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This profile was last updated on 6/21/01  and contains information from public web pages.

Paid Assistant Football Coach

Milford High School
 
Background

Employment History

  • Security and Facility Manager
    Mountaire Farms Inc
  • Punished Trooper In the History
    Delaware State Police
  • Police Officer
    Arlington County Police Department
  • Immediate Supervisor

Education

  • academy
Web References
www.delawareonline.com : The News Journal
www.delawareonline.com, 21 June 2001 [cached]
Ronald F. Tate calls himself the most punished trooper in the history of Delaware State Police.
His discipline file contains more than 2 , 000 pages and weighs more than 30 pounds.
Nobody compares with Tate's long disciplinary record , a state police lawyer once wrote in describing Tate's work history.
In a federal lawsuit , the 42-year-old Lincoln resident says he has been singled out for discipline because he is black and outspoken.He claims white troopers have done worse than he has but their white commanders looked the other way.
Tate said he plans to testify today at state Senate hearing on discrimination claims against state police.
State police said they have done nothing wrong in Tate's case.His file , spokesman Lt.
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Members of United Troopers Alliance , a group of current and former black officers that Tate helped revive in the early 1990s , have said they see Tate's fight as symbolic of the rift between many black troopers and the agency's all-white administrators.
Tate agreed to share a copy of his discipline record with The News Journal and to talk about his rocky , 12-year career with Delaware State Police.
State police Superintendent Col..
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I've never stated that I wasn't without flaw while I was a Delaware state trooper , Tate said.My grievance is with the manipulation of my discipline file to destroy my career..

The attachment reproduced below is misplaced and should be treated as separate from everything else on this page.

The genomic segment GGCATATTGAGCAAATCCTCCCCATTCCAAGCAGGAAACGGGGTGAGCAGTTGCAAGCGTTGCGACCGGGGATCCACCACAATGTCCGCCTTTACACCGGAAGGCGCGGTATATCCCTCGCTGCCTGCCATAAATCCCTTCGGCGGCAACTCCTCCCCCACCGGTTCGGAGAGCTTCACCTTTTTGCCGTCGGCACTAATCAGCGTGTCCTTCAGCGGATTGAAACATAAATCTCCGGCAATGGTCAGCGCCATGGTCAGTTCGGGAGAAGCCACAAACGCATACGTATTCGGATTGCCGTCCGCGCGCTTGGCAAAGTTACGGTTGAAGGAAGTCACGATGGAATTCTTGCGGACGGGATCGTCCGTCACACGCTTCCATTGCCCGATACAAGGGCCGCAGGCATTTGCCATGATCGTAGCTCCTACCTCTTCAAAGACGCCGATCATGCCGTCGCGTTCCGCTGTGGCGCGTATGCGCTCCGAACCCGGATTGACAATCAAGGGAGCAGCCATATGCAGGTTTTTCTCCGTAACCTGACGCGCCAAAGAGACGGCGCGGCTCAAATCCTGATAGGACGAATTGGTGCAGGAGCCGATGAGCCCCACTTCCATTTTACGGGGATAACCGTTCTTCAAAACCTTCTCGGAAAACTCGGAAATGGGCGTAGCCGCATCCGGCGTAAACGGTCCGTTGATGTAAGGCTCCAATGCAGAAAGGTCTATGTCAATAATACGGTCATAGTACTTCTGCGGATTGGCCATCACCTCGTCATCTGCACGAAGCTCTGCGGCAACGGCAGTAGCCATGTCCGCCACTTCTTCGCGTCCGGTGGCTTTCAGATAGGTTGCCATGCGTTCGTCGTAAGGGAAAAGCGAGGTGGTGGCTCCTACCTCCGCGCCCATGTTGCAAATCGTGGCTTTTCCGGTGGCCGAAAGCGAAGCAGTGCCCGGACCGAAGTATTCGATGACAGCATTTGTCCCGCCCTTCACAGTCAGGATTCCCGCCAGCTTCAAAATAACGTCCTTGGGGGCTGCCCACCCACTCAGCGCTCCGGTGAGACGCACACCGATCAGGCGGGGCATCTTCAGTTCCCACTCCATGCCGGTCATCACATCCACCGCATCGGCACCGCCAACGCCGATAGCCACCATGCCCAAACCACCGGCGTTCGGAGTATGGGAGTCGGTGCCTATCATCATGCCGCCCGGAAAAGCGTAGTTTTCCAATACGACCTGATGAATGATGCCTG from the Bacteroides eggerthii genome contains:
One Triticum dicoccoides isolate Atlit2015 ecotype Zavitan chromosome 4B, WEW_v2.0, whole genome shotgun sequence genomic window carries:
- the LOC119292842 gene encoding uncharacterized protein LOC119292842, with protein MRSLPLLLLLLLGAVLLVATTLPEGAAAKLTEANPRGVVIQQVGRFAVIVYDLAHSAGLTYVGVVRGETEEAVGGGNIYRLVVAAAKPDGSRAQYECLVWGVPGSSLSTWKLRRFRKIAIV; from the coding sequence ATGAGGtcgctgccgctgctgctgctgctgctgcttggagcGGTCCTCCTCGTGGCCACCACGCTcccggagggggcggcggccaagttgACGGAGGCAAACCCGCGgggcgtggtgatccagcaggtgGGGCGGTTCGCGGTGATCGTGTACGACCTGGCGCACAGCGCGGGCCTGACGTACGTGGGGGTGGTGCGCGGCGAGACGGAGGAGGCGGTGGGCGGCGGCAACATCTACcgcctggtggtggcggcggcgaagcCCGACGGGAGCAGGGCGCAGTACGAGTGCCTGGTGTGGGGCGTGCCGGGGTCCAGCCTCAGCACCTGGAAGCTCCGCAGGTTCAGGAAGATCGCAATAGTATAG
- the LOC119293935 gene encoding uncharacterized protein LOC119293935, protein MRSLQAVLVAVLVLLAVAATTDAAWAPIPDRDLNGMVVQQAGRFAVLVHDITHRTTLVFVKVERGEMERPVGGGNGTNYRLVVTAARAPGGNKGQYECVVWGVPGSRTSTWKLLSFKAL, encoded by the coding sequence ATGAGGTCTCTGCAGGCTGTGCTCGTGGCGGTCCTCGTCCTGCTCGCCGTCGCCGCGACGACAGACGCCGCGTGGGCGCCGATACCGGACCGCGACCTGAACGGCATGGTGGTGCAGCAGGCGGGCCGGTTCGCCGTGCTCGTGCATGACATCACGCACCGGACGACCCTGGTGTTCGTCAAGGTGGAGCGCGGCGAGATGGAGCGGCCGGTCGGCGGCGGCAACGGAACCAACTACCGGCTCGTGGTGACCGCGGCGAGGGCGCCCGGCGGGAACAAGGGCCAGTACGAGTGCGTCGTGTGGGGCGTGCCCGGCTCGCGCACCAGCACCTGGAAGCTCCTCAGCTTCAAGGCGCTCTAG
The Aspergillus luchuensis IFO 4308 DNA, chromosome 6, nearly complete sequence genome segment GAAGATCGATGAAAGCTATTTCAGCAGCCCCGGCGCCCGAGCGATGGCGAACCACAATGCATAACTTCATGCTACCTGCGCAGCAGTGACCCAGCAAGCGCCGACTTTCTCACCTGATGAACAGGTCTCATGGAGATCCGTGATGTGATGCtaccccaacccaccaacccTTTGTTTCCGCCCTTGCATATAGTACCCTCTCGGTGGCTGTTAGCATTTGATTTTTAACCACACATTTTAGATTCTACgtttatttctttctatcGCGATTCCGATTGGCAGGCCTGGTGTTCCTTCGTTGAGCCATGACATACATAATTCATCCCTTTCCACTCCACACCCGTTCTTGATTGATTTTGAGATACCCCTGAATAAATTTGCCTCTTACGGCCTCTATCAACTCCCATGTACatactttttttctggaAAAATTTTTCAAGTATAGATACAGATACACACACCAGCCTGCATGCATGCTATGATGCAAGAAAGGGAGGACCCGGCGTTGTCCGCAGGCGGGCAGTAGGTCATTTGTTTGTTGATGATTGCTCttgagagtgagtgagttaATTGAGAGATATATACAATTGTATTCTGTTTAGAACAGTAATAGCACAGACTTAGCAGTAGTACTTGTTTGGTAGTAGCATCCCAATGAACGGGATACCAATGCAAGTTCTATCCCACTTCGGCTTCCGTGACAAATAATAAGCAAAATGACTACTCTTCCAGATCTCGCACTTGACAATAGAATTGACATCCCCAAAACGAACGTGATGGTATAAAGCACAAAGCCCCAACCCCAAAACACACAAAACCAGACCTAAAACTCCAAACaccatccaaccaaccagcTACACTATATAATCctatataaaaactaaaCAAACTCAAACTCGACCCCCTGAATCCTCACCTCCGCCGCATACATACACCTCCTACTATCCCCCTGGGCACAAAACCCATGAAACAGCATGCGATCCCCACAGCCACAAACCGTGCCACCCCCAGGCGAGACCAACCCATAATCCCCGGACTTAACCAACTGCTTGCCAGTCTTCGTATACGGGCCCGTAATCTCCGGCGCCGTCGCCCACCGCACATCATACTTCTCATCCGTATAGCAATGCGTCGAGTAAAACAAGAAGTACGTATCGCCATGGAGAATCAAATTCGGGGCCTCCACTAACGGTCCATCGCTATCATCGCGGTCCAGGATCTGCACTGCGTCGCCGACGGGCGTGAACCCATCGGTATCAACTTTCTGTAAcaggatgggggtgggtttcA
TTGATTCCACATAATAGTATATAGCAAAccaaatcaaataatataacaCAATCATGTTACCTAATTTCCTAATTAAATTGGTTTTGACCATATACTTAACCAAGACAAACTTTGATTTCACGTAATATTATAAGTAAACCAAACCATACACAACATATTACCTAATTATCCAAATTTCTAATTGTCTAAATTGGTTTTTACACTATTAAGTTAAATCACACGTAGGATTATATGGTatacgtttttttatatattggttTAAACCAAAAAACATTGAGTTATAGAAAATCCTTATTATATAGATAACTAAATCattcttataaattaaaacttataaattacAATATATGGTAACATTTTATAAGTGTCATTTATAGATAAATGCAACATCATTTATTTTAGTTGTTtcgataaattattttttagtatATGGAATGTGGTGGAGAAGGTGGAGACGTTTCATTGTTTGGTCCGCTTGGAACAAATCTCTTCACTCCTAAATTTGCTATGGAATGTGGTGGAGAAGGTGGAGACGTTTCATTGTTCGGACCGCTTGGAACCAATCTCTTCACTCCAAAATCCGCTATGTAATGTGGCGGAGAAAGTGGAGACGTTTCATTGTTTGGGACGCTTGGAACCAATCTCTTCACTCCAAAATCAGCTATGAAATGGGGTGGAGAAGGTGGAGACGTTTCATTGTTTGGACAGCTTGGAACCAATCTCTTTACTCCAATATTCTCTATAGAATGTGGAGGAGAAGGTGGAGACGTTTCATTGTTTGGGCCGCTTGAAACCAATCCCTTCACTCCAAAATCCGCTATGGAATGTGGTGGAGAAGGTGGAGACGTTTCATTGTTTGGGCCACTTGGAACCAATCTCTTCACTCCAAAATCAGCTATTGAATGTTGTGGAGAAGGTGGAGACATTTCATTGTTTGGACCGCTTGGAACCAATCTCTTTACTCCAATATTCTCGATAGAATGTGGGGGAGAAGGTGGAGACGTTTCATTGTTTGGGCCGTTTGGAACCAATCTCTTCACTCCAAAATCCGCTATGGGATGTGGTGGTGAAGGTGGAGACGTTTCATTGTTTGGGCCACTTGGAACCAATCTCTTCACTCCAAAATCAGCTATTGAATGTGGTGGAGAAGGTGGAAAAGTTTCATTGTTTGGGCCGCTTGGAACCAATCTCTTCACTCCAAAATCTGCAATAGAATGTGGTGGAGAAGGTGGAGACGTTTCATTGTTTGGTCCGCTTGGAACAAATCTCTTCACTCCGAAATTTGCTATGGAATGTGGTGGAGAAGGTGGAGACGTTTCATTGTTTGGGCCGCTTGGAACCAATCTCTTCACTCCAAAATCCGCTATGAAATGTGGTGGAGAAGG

State police officials , in memo after memo , said Tate failed to show up in court , deceived his superiors and did poor criminal investigations.
Tate's record shows he was constantly in trouble with his superiors.He spent three of his 12 years on the force on probation.Between 1989 and 1999 , he was found guilty of violating state police rules at least 27 times and was suspended without pay for a total of 504 hours.There were only three years in which he wasn't charged with some kind of offense.
The violations ranged from losing his raincoat , which brought a two-day suspension , to mishandling a shooting investigation by treating it as a misdemeanor instead of a felony.That resulted in a one-week suspension.
In one 1993 case , Tate was suspended for 14 days because he failed to show up for several traffic trials scheduled on the same day.
Tate said he was recovering from surgery two days before the court date and forgot to give the judge a list of cases that needed to be postponed.
Temple University professor James Fyfe , a former New York City police officer and expert on police discipline , reviewed a summary of Tate's record for The News Journal and said Tate should have been fired years ago.
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Tate said that if he really was as bad an officer as his record shows , he should have been fired.He claims state police officials knew the charges would not stand up to a court challenge.
Police investigators charged him with minor rule violations at every opportunity to harass him into quitting , he said.
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Tate said he traces his troubles to May 1990 , when all of the state's black troopers met with former Col..
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The troopers agreed that each would read one complaint from the list so no one would be singled out as a troublemaker or the ringleader , Tate said.
But when we walked in and sat down [ the other troopers ] refused to read them , Tate said.
So Tate said he stood up and read the entire list.
...
Tate had joined the force a year earlier after eight years as a police officer with the Arlington County Police Department in Virginia.
Because he wasn't new to policing , Tate said he became an activist when no one else would speak.Some of his supervisors found that threatening , he said.
But Graviet , now chief of the Bethany Beach Police Department , disagreed
I think what affected Ron Tate's discipline record was Ron Tate's discipline , he said.
Tate helped revive the United Troopers Alliance , an organization of black state troopers that began in the mid-1980s , said former trooper Bradford Powns.